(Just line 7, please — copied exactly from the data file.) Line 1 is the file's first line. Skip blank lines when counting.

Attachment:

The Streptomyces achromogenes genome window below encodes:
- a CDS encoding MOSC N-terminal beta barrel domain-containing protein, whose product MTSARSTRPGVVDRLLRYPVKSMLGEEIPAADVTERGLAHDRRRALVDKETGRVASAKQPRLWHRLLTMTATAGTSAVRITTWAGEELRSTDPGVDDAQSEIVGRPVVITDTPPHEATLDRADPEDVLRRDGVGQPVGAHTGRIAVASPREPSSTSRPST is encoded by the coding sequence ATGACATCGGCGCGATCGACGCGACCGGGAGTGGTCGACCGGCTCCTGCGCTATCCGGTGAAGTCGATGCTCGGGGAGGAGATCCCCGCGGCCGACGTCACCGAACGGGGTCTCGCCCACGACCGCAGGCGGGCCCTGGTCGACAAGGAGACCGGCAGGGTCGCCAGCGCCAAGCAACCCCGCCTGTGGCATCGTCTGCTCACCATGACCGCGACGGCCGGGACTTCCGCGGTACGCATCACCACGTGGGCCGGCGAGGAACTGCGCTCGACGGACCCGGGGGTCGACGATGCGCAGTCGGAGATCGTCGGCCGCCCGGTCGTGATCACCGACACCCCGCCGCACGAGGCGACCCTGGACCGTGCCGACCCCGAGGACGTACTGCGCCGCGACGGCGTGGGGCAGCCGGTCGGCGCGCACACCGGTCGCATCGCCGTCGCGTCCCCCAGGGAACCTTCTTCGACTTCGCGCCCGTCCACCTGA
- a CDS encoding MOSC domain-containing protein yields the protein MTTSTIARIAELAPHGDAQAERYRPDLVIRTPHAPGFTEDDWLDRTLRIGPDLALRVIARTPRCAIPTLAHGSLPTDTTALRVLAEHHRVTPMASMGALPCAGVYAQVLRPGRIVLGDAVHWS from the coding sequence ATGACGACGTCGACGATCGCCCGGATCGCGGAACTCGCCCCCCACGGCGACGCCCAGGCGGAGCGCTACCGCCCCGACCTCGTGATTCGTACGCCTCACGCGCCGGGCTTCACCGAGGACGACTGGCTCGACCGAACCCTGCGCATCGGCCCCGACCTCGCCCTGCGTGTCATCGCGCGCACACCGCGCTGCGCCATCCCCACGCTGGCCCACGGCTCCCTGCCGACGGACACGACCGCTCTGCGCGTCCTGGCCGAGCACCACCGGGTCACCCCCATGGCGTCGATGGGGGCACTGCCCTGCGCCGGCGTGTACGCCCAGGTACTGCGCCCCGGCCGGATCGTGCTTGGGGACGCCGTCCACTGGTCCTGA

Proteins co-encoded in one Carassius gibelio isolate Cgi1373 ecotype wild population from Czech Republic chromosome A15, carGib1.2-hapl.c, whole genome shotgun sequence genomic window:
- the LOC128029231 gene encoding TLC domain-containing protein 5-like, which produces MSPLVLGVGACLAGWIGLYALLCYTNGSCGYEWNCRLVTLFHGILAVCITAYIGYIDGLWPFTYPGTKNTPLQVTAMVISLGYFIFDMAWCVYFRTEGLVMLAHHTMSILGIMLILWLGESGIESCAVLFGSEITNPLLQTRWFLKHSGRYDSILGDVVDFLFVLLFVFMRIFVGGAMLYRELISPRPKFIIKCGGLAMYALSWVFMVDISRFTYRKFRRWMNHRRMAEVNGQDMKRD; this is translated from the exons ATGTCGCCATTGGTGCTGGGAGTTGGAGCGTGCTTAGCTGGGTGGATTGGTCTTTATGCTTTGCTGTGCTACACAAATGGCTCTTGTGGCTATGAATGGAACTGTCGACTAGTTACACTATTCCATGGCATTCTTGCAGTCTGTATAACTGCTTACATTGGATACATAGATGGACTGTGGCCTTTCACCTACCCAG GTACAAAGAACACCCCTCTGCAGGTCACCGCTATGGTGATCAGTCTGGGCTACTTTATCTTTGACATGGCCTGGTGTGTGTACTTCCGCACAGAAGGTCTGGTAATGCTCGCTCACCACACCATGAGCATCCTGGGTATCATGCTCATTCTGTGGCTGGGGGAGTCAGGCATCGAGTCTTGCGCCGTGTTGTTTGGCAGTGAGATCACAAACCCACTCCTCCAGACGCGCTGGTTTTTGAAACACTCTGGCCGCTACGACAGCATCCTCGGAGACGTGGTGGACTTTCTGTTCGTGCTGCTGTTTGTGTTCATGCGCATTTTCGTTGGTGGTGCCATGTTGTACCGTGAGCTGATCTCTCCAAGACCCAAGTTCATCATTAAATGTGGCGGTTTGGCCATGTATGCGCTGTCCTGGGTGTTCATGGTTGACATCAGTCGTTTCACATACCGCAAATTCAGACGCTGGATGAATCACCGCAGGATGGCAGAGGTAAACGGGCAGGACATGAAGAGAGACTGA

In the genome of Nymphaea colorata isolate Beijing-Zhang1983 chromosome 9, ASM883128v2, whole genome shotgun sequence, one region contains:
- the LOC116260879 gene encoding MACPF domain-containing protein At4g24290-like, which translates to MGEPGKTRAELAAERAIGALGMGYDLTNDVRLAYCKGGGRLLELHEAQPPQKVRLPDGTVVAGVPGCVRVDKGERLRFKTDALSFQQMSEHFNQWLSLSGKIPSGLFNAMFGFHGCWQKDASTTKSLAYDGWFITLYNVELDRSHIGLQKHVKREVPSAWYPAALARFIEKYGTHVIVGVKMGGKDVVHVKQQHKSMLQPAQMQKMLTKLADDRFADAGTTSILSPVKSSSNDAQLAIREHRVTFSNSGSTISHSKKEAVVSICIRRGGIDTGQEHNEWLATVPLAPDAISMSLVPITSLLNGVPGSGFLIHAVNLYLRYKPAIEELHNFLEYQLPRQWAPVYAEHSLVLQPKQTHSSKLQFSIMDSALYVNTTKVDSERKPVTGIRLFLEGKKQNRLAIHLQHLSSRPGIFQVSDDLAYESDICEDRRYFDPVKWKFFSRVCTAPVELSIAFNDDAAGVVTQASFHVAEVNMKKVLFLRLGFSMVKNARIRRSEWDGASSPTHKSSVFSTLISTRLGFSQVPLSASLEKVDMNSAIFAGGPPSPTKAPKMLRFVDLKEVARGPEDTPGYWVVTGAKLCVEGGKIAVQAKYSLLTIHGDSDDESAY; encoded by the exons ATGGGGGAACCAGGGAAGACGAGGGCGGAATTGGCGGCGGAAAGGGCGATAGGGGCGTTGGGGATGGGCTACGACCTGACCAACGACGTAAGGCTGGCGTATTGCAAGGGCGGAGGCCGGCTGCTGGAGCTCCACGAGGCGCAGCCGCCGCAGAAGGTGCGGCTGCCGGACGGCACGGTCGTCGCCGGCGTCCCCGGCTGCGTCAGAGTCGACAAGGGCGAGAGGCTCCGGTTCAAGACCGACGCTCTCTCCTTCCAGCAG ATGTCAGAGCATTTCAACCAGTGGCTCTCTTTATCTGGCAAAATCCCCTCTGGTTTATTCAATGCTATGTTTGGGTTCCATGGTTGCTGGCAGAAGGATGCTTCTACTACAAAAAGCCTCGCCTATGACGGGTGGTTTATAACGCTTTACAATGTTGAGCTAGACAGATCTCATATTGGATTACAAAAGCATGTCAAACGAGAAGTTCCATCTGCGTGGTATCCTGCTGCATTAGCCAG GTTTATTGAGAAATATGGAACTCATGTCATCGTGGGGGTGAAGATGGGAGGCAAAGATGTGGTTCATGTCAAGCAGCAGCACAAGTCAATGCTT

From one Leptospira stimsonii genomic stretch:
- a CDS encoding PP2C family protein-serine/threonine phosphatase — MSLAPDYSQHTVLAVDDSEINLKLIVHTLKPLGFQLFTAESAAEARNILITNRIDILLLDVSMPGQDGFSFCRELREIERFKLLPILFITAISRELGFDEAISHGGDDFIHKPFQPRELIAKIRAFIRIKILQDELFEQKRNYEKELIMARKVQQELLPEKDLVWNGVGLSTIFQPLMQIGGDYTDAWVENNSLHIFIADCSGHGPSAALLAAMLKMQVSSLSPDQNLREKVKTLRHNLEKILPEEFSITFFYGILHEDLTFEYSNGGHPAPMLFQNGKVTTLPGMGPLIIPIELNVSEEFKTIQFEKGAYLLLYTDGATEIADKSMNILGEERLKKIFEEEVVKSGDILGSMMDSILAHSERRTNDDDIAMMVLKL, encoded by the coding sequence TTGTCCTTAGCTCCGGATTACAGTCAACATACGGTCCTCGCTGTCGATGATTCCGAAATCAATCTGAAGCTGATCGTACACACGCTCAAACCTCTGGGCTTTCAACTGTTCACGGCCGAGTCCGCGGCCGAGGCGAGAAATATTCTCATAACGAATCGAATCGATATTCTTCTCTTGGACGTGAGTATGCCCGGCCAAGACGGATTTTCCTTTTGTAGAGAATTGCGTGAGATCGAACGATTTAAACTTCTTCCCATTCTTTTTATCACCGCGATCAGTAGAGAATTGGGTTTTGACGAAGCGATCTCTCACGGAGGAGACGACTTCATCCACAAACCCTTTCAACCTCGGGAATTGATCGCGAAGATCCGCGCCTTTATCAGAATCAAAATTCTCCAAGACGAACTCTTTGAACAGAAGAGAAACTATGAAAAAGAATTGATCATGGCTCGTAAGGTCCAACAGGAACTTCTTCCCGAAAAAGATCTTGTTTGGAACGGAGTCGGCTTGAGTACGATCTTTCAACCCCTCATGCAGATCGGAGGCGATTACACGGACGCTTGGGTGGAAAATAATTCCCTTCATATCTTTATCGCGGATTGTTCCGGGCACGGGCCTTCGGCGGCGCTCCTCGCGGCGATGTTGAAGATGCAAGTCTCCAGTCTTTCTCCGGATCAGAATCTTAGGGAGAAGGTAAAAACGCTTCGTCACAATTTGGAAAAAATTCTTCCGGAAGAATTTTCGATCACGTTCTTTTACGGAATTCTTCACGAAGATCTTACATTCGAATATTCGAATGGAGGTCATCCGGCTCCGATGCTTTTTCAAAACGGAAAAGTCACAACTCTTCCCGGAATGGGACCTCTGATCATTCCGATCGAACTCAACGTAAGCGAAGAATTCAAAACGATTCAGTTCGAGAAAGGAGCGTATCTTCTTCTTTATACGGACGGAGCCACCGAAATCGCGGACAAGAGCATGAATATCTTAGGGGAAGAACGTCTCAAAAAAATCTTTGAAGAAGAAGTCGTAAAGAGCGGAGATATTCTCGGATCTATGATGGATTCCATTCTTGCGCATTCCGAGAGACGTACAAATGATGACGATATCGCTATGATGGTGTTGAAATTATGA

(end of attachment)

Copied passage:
- the LOC116260879 gene encoding MACPF domain-containing protein At4g24290-like, which translates to MGEPGKTRAELAAERAIGALGMGYDLTNDVRLAYCKGGGRLLELHEAQPPQKVRLPDGTVVAGVPGCVRVDKGERLRFKTDALSFQQMSEHFNQWLSLSGKIPSGLFNAMFGFHGCWQKDASTTKSLAYDGWFITLYNVELDRSHIGLQKHVKREVPSAWYPAALARFIEKYGTHVIVGVKMGGKDVVHVKQQHKSMLQPAQMQKMLTKLADDRFADAGTTSILSPVKSSSNDAQLAIREHRVTFSNSGSTISHSKKEAVVSICIRRGGIDTGQEHNEWLATVPLAPDAISMSLVPITSLLNGVPGSGFLIHAVNLYLRYKPAIEELHNFLEYQLPRQWAPVYAEHSLVLQPKQTHSSKLQFSIMDSALYVNTTKVDSERKPVTGIRLFLEGKKQNRLAIHLQHLSSRPGIFQVSDDLAYESDICEDRRYFDPVKWKFFSRVCTAPVELSIAFNDDAAGVVTQASFHVAEVNMKKVLFLRLGFSMVKNARIRRSEWDGASSPTHKSSVFSTLISTRLGFSQVPLSASLEKVDMNSAIFAGGPPSPTKAPKMLRFVDLKEVARGPEDTPGYWVVTGAKLCVEGGKIAVQAKYSLLTIHGDSDDESAY; encoded by the exons ATGGGGGAACCAGGGAAGACGAGGGCGGAATTGGCGGCGGAAAGGGCGATAGGGGCGTTGGGGATGGGCTACGACCTGACCAACGACGTAAGGCTGGCGTATTGCAAGGGCGGAGGCCGGCTGCTGGAGCTCCACGAGGCGCAGCCGCCGCAGAAGGTGCGGCTGCCGGACGGCACGGTCGTCGCCGGCGTCCCCGGCTGCGTCAGAGTCGACAAGGGCGAGAGGCTCCGGTTCAAGACCGACGCTCTCTCCTTCCAGCAG ATGTCAGAGCATTTCAACCAGTGGCTCTCTTTATCTGGCAAAATCCCCTCTGGTTTATTCAATGCTATGTTTGGGTTCCATGGTTGCTGGCAGAAGGATGCTTCTACTACAAAAAGCCTCGCCTATGACGGGTGGTTTATAACGCTTTACAATGTTGAGCTAGACAGATCTCATATTGGATTACAAAAGCATGTCAAACGAGAAGTTCCATCTGCGTGGTATCCTGCTGCATTAGCCAG GTTTATTGAGAAATATGGAACTCATGTCATCGTGGGGGTGAAGATGGGAGGCAAAGATGTGGTTCATGTCAAGCAGCAGCACAAGTCAATGCTT